There’s nothing more frustrating than being caught without power. If your phone is dead in the middle of a long day, you can’t call, or text, or check Facebook. If your tablet is dead in the middle of a long flight, you can’t pass the time with movies or reading. That’s where a USB battery pack comes in handy — and Xiaomi’s latest is hugely powerful.
Xiaomi is a huge technology mover and shaker in China, but most Australians have probably never heard of them. The company’s influence outside of that country’s borders is practically nil, since it spends its time building smartphones, apps and accessories for a specifically Chinese market. As well as some nifty handsets, Xiaomi has a new portable battery pack that is worth investigating.
Xiaomi’s MI Charger USB battery is notable both for its capacity — 10400 milliamp-hours, which is a lot — and its price — only 69 Yuan, or about $12. When you consider that a bargain basement 5000mAh cell off DealExtreme is at least twice that price, Xiaomi’s offering starts to look extremely attractive. It uses batteries made by LG and Samsung, too, so there’s a lot of R&D inside its smooth metal casing.
And here’s the thing — it’s so worth it.
Apple’s plastic product packaging — think iPhone 5C and the iPod family — was clearly an inspiration for Xiaomi in designing this battery’s transparent case. There’s not much to actually package, of course — just the battery and its short USB-to-microUSB cable — but when we first unpacked it, we had serious flashbacks to Apple unboxings of years past.
It’s blatantly obvious how much Apple design has influenced this product. The entire mass looks like it was designed by Jony Ive, wrapped in soft-touch anodised aluminium, with two endplates in stark white with a MacBook Pro-esque circular power button. Honestly, we’re surprised Cupertino lawyers aren’t knocking down Xiaomi’s doors as we speak. But, legalities aside, this battery pack looks beautiful.
The bottom face of the Xiaomi battery pack is featureless; it’s not worth showing. The top face is where all the action happens — there’s the aforementioned power button, a full-sized USB socket, a micro-USB socket, and four tiny white LEDs in series. Press the button, and the LEDs light up to tell you how much battery capacity the pack has remaining.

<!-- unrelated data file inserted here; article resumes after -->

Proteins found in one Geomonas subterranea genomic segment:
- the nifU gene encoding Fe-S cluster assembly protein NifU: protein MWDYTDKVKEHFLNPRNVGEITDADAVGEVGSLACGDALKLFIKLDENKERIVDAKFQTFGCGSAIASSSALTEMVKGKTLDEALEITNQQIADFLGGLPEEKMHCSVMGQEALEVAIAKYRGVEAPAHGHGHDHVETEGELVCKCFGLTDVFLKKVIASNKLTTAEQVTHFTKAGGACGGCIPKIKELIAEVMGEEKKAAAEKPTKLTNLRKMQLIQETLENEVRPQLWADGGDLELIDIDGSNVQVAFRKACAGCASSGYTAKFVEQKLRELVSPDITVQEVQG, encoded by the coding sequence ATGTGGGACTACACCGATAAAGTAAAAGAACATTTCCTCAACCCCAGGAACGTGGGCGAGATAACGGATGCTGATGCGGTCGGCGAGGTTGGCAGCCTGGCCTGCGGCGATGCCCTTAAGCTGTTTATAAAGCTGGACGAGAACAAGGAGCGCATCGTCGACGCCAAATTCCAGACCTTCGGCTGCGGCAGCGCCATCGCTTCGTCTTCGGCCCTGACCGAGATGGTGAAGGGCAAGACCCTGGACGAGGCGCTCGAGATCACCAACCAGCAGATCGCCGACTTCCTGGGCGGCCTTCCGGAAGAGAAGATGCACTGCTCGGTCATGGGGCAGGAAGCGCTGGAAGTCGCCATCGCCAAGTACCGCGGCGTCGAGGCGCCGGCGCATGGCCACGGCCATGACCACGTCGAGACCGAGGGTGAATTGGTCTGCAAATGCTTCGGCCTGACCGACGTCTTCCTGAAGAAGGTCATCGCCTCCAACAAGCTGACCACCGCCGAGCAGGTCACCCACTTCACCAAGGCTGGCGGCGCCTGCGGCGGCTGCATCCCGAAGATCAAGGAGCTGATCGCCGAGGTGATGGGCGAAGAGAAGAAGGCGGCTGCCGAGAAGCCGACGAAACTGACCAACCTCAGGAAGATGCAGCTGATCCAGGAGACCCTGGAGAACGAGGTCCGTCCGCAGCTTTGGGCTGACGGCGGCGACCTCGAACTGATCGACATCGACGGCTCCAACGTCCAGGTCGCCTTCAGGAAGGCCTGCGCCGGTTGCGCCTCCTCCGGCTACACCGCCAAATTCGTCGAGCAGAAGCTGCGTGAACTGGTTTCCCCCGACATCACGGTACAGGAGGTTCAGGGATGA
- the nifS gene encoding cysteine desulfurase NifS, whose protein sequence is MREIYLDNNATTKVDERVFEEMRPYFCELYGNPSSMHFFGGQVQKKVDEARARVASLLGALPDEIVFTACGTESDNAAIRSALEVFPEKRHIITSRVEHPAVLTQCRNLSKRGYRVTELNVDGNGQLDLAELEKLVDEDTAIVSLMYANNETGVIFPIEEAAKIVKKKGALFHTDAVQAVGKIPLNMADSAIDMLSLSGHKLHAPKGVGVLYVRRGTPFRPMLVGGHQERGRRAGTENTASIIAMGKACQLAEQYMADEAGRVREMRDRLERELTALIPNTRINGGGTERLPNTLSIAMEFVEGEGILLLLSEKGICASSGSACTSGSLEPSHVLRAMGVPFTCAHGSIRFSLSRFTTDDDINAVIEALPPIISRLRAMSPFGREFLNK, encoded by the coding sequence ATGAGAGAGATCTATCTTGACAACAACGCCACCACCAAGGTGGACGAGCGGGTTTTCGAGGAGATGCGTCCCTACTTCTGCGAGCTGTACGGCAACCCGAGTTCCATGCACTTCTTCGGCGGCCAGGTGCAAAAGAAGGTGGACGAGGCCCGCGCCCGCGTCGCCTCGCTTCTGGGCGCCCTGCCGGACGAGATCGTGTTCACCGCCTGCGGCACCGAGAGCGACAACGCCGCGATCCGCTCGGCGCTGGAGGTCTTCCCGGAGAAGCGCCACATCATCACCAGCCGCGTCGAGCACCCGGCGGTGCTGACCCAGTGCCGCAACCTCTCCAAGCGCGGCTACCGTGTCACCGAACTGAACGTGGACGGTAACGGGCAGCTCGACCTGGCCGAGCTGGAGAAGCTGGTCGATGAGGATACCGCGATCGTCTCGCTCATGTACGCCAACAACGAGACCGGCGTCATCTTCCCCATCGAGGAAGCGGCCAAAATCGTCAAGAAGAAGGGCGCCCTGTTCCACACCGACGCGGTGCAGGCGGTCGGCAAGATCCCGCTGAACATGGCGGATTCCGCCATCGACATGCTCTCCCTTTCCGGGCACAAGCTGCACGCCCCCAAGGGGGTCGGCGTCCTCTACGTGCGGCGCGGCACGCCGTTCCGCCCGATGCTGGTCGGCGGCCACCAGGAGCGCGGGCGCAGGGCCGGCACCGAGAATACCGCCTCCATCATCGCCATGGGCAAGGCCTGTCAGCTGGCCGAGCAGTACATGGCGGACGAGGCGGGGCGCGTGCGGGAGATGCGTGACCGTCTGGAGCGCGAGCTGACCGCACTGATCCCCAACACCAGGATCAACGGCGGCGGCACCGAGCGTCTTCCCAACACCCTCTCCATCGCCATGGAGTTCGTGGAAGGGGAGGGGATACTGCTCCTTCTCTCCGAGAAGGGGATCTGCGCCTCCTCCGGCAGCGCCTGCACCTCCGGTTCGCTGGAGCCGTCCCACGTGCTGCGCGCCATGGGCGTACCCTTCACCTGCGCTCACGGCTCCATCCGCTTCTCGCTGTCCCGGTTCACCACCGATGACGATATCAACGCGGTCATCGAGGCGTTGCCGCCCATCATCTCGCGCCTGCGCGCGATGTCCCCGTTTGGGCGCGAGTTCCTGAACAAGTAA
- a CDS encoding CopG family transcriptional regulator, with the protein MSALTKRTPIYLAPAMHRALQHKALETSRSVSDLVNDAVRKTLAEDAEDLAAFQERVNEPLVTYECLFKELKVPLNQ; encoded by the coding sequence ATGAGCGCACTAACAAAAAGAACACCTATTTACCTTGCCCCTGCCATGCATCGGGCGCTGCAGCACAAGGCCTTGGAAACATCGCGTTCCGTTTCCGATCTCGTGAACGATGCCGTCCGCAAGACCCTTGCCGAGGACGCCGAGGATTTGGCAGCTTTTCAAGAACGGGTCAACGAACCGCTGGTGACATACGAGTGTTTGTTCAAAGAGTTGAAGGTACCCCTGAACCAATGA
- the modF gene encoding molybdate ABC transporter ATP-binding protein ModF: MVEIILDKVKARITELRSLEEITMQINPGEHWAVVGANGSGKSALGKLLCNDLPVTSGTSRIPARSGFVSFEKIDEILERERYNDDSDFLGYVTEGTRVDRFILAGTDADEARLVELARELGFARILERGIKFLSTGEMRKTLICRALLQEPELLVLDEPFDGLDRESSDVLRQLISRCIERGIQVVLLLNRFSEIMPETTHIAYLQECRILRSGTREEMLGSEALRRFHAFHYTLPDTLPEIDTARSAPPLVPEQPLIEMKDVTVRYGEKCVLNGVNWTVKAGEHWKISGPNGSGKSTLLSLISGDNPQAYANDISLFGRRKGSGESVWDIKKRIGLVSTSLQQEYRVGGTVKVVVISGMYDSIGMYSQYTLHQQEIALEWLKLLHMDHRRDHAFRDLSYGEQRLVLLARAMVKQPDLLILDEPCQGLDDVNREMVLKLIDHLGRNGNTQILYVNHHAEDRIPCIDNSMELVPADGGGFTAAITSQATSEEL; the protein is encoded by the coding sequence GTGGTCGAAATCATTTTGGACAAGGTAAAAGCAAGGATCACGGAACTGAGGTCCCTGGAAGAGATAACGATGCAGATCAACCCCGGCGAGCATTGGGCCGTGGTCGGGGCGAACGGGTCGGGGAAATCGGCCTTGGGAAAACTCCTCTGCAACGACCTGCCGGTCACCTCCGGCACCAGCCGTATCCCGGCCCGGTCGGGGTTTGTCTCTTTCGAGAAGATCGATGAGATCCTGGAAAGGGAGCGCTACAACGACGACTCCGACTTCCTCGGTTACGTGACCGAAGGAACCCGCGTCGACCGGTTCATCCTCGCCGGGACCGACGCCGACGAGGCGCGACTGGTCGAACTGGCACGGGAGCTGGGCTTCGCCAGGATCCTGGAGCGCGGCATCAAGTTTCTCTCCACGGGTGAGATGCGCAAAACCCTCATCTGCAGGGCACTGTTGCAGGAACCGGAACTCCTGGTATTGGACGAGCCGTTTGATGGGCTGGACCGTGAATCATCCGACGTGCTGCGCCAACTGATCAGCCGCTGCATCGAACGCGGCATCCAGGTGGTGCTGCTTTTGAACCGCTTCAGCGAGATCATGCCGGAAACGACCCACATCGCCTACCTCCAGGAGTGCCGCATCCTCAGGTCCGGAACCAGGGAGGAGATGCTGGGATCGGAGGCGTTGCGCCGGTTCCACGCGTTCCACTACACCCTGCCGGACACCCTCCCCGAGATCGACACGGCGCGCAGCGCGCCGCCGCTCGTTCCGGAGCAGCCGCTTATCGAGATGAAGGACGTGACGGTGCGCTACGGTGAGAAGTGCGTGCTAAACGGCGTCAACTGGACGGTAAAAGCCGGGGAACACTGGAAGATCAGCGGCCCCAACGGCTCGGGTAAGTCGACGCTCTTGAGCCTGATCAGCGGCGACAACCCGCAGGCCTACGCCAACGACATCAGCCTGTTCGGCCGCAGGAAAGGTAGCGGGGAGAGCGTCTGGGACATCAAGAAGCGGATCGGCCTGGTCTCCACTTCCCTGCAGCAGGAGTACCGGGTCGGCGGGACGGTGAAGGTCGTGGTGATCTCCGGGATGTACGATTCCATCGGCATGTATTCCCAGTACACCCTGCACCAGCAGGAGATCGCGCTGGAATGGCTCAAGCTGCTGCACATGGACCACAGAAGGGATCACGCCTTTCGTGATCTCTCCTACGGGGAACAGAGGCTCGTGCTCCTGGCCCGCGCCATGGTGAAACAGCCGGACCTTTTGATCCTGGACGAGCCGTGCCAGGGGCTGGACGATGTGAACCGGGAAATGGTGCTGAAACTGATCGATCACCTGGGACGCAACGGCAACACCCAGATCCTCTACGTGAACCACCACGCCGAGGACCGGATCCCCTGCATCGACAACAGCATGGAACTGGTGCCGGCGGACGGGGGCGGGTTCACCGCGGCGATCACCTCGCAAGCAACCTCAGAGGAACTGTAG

In terms of actual operation, this battery pack could not be simpler. Plug a USB cable into the full-sized connector and hook it up to a smartphone or tablet or other device in need of a charge, and the MI Charger automatically kicks into action. Plug a cable into the micro-USB socket and connect that to a USB wall-wart (the kind you charge your phone or tablet with), and the cell starts to restore its lost capacity.
The 10400mAh capacity rating is, by our measurement, spot-on. From a fully topped-off charge, we discharged and recharged a Telstra 4G Advanced Wi-Fi hotspot four times before the Xiaomi battery reported it was empty. With a 2500mAh battery in the hotspot, that’s 10000mAh of capacity put to good use; almost perfectly in line with Xiaomi’s claims.
Having this much spare battery capacity in a single relatively compact cell comes in so handy sometimes. There’s enough energy stored away in the Xiaomi to restore the health of your Samsung Galaxy S5 (2800mAh) three times with plenty of change; an iPhone 5S (1560mAh) can be charged almost seven times. Even the massive, power-hungry Samsung Galaxy NotePRO (9500mAh) can be fully recharged with a little juice to spare. Can you imagine never feeling a twinge of anxiety about whether your phone can make it through the day again?
If there’s one big complaint we have with the 10400mAh MI Charger, though, it’s the slightly imperfect charging implemented for the battery itself. Charging it from empty to full is simple enough, although it takes time — we clocked a little over five hours for the battery to completely charge and report 100 per cent capacity. But if you’re in the middle of charging and disconnect the battery from its charging point, it can sometimes misrepresent the amount of charge you have available. We charged the battery to around 80 per cent and pulled it from the charger; the battery reported full power (four bright LEDs) and wouldn’t charge any more after we reconnected it. Since you don’t have to charge it often — it has 10400mAh of capacity, for God’s sake — it’s a bit disappointing that it’s possible to only charge it partially by accident.
All of this is wrapped up in one more unfortunate happenstance. When you factor in shipping to Australia and a few Chinese middlemen taking a cut, it’s almost impossible to find this battery pack online for less than $30. eBay prices are usually up around the $50 mark, although a bit of creative Googling and putting your faith in a site you’ve never heard of can get you a better deal. We bought one off eBay for $40.
Even with that pricing caveat, we still really like the Xiaomi MI Charger. It’s an odd thing to like, but we get a genuine kick out of throwing the battery into our backpack of a morning and knowing that we’ll never run out of phone, tablet or hotspot power at an inopportune time. [Xiaomi]